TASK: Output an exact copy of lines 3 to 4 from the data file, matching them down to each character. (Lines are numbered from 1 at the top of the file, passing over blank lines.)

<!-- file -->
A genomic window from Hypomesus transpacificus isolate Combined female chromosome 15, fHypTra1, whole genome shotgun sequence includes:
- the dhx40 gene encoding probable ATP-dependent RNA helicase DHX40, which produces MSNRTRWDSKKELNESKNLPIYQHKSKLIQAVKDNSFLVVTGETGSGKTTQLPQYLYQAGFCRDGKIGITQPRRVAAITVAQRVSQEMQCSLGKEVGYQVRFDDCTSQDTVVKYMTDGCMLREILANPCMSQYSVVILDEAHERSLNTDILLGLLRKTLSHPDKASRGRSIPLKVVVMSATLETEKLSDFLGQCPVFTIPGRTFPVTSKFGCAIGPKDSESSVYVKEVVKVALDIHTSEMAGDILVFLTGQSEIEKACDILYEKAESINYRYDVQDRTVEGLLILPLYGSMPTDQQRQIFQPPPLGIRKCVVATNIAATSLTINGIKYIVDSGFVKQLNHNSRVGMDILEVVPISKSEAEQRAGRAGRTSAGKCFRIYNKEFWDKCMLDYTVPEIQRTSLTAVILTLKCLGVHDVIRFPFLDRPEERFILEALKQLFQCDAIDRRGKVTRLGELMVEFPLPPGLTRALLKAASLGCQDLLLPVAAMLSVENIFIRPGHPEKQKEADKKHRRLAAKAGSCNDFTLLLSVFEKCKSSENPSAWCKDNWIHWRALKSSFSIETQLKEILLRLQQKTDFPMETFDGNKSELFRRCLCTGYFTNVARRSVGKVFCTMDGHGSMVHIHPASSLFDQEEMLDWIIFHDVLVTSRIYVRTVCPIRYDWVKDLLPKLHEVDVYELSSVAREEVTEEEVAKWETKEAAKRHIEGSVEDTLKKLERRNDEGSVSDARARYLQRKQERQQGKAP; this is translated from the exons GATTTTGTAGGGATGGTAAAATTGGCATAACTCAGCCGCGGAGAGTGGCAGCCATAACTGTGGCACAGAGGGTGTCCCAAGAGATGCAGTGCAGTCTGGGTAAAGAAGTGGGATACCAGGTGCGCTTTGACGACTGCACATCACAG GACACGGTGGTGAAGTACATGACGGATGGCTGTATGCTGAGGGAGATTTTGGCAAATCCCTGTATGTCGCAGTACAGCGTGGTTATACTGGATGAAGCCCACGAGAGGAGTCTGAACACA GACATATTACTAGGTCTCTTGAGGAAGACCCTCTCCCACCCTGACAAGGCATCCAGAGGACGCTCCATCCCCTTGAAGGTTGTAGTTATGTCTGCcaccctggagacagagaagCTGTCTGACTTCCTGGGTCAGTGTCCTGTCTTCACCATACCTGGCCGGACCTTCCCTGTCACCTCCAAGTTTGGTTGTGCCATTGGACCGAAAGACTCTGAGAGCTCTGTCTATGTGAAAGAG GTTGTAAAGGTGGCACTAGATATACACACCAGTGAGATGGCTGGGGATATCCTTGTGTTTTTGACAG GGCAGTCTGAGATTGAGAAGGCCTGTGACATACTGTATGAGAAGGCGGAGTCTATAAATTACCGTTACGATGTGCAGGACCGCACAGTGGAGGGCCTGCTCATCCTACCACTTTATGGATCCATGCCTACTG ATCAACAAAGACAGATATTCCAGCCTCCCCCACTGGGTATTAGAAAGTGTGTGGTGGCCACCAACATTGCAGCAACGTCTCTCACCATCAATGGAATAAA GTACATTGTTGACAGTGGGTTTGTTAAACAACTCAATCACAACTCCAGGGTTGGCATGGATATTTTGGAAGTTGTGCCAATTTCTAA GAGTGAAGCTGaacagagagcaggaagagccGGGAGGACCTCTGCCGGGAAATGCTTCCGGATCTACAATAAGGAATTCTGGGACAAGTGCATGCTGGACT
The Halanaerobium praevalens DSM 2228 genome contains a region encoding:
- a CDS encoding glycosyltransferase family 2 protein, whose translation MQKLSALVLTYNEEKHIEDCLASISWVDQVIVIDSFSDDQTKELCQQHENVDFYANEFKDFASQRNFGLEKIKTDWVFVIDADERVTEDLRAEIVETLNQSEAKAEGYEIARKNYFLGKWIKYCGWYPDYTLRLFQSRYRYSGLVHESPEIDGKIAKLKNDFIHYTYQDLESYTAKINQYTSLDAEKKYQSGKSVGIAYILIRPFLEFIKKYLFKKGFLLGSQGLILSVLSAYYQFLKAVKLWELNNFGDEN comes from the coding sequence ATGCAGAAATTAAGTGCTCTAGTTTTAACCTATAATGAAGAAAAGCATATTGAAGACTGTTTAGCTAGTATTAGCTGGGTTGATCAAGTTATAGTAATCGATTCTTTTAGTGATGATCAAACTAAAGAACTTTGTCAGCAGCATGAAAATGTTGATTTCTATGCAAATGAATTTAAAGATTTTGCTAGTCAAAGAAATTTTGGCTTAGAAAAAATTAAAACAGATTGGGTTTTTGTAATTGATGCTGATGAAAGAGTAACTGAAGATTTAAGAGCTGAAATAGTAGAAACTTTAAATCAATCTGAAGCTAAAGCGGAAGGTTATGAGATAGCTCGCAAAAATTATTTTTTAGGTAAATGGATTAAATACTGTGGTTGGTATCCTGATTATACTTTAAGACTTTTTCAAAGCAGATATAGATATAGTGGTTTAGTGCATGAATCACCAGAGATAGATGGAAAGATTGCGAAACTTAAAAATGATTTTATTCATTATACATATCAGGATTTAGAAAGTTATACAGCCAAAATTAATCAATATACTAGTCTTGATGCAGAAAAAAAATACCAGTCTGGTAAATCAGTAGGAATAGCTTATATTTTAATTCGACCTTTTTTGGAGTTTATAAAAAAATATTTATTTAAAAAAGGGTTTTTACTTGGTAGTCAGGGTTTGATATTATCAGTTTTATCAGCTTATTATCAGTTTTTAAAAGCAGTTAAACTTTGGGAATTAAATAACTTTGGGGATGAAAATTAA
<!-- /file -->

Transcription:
The Halanaerobium praevalens DSM 2228 genome contains a region encoding:
- a CDS encoding glycosyltransferase family 2 protein, whose translation MQKLSALVLTYNEEKHIEDCLASISWVDQVIVIDSFSDDQTKELCQQHENVDFYANEFKDFASQRNFGLEKIKTDWVFVIDADERVTEDLRAEIVETLNQSEAKAEGYEIARKNYFLGKWIKYCGWYPDYTLRLFQSRYRYSGLVHESPEIDGKIAKLKNDFIHYTYQDLESYTAKINQYTSLDAEKKYQSGKSVGIAYILIRPFLEFIKKYLFKKGFLLGSQGLILSVLSAYYQFLKAVKLWELNNFGDEN comes from the coding sequence ATGCAGAAATTAAGTGCTCTAGTTTTAACCTATAATGAAGAAAAGCATATTGAAGACTGTTTAGCTAGTATTAGCTGGGTTGATCAAGTTATAGTAATCGATTCTTTTAGTGATGATCAAACTAAAGAACTTTGTCAGCAGCATGAAAATGTTGATTTCTATGCAAATGAATTTAAAGATTTTGCTAGTCAAAGAAATTTTGGCTTAGAAAAAATTAAAACAGATTGGGTTTTTGTAATTGATGCTGATGAAAGAGTAACTGAAGATTTAAGAGCTGAAATAGTAGAAACTTTAAATCAATCTGAAGCTAAAGCGGAAGGTTATGAGATAGCTCGCAAAAATTATTTTTTAGGTAAATGGATTAAATACTGTGGTTGGTATCCTGATTATACTTTAAGACTTTTTCAAAGCAGATATAGATATAGTGGTTTAGTGCATGAATCACCAGAGATAGATGGAAAGATTGCGAAACTTAAAAATGATTTTATTCATTATACATATCAGGATTTAGAAAGTTATACAGCCAAAATTAATCAATATACTAGTCTTGATGCAGAAAAAAAATACCAGTCTGGTAAATCAGTAGGAATAGCTTATATTTTAATTCGACCTTTTTTGGAGTTTATAAAAAAATATTTATTTAAAAAAGGGTTTTTACTTGGTAGTCAGGGTTTGATATTATCAGTTTTATCAGCTTATTATCAGTTTTTAAAAGCAGTTAAACTTTGGGAATTAAATAACTTTGGGGATGAAAATTAA